In this thesis, I set out to understand how the Top-Level Courses Project was organized, and how it came to be. I wanted to compare it with MIT OpenCourseWare, and understand whether MIT’s project had influenced the development of the Top-Level Courses Project in any way. I also discussed whether the spread of the OpenCourseWare concept could be seen as a sign of growing isomorphism in values among institutions of higher education in the world, and I proposed the counter-theory that what was happening was borrowing the name of ideas, but implementing them in quite different ways.
In chapter three, I showed how concepts of course teams, and improvable courses developed by groups over many years arose, and how the tradition of course evaluations followed immediately after the centralized curriculum began to be opened up. This came together with the unprecedented expansion of Chinese higher education in the last 15 years, and the strong focus on investing in excellent examples - first universities, then departments, and finally courses - chosen through peer-review. Taken together with the focus on IT in education, this made the creation of the Top-Level Courses Project project a natural next step, but it is possible that some of the impetus came from knowledge of the MIT project.
I have described in detail how the project is organized, and how it is experienced by university administrators and participating professors. I used this in chapter six to show that the project was fundamentally different from MIT’s OpenCourseWare, although there were a few areas that overlapped. I discussed the differences between the two projects using the framework of the four purposes, suggested in chapter two, as well as by conceptualizing MIT OpenCourseWare as a norm, and as a policy innovation.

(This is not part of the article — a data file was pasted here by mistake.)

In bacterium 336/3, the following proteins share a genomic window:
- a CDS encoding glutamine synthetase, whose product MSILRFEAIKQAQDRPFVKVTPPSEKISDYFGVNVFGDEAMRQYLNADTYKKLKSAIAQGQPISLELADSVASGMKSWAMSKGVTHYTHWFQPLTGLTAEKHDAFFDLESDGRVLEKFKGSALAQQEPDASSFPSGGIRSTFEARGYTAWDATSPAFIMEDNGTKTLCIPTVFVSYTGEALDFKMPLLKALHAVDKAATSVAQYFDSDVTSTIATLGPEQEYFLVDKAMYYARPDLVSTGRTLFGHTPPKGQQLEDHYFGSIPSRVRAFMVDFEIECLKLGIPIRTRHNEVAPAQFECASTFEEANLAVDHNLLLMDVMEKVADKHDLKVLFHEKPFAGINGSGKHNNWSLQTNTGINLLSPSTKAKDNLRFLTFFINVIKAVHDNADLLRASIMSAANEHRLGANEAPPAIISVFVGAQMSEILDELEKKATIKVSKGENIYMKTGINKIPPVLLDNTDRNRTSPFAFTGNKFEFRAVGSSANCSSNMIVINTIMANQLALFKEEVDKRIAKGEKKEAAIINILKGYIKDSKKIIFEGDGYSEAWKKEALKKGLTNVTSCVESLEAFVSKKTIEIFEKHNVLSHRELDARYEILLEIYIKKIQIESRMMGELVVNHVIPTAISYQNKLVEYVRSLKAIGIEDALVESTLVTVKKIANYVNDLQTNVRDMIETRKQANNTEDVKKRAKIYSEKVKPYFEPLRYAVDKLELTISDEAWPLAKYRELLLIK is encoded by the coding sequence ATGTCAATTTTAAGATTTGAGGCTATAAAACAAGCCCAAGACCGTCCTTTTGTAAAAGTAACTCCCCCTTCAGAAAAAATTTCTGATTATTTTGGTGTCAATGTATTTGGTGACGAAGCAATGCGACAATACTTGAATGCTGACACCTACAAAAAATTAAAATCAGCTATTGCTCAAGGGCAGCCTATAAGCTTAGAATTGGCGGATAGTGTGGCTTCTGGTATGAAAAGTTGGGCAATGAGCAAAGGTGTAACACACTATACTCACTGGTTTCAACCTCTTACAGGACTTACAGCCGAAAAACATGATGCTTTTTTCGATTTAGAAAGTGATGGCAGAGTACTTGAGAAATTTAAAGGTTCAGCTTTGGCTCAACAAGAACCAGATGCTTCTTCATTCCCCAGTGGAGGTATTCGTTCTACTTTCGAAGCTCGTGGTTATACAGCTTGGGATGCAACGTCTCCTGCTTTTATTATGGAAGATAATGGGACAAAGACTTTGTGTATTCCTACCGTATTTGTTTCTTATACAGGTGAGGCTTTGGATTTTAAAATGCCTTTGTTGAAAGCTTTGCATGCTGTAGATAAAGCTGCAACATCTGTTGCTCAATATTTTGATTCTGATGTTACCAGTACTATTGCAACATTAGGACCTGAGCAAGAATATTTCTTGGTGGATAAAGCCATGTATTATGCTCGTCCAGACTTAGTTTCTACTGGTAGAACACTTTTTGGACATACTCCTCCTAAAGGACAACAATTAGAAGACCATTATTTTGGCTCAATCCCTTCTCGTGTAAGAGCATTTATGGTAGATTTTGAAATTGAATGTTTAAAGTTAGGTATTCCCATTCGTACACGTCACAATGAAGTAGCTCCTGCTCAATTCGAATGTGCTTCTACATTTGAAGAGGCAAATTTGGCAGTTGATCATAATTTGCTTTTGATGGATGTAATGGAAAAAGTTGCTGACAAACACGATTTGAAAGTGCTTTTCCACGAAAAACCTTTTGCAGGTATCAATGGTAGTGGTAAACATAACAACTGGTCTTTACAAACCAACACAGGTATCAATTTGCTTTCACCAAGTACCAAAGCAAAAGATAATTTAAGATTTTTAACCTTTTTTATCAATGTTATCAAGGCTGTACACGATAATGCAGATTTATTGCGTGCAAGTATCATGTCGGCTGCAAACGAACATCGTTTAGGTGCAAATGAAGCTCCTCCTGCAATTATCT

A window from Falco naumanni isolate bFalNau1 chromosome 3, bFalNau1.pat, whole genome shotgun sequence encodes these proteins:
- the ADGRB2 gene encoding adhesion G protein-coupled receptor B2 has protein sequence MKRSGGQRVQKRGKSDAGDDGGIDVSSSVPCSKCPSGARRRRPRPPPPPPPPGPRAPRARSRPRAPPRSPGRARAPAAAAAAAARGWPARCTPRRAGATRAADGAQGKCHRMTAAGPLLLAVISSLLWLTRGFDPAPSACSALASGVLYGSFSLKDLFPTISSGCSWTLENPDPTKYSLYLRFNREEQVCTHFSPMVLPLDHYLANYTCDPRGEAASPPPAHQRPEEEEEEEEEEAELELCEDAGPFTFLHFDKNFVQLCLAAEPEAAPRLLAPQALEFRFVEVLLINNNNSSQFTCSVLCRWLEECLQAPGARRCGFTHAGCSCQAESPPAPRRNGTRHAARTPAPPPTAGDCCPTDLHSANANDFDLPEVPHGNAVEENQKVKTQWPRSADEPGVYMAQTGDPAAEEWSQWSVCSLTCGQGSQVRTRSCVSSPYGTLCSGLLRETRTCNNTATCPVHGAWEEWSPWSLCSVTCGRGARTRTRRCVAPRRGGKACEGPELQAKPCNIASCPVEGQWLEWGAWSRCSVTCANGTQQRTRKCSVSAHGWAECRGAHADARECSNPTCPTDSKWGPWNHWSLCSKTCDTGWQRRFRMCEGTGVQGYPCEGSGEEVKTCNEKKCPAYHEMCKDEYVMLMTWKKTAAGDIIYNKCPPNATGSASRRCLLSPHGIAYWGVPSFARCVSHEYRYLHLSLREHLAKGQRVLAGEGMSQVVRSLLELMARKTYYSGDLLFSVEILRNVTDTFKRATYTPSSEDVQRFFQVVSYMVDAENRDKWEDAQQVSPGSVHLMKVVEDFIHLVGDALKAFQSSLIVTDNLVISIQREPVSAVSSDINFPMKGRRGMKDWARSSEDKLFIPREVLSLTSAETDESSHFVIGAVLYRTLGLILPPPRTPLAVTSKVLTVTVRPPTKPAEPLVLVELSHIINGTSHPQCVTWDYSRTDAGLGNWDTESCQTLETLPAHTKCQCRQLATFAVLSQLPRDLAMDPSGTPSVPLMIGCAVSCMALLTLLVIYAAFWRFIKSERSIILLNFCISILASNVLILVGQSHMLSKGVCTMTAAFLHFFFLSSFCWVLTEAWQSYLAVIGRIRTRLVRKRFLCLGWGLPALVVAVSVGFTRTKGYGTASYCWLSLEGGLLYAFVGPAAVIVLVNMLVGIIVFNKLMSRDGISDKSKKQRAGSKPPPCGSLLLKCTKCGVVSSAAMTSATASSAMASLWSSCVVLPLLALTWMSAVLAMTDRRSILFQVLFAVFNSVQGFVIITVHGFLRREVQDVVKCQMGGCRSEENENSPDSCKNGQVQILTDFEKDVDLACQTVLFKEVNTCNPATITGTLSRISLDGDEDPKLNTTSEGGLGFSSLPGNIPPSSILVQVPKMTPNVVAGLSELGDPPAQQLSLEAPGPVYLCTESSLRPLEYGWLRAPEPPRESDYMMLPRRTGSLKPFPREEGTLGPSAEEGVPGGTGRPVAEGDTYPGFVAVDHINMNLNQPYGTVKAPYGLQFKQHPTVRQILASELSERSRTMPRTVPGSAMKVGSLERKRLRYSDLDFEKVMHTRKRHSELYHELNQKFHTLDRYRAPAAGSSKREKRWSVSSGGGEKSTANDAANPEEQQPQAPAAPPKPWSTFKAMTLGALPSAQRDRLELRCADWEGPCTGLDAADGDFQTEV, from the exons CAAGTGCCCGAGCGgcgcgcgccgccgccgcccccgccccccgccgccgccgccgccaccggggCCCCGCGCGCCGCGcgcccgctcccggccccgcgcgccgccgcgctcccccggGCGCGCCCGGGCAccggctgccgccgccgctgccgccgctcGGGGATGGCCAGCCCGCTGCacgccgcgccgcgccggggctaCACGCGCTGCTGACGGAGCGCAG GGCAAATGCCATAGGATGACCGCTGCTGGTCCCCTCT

I then showed how the Top-Level Courses Project has been fundamentally misunderstood in the West as a direct continuation of the MIT model, and used theories from policy borrowing, and case studies from other Asian countries, to show how this could have happened. Finally, in the conclusion I propose that the history of Chinese higher education discussed in chapter two has led to a model of course development that is fundamentally different from the North American model, as a reason why this project could probably not be transferred to a North American university, but also suggest that this might be changing.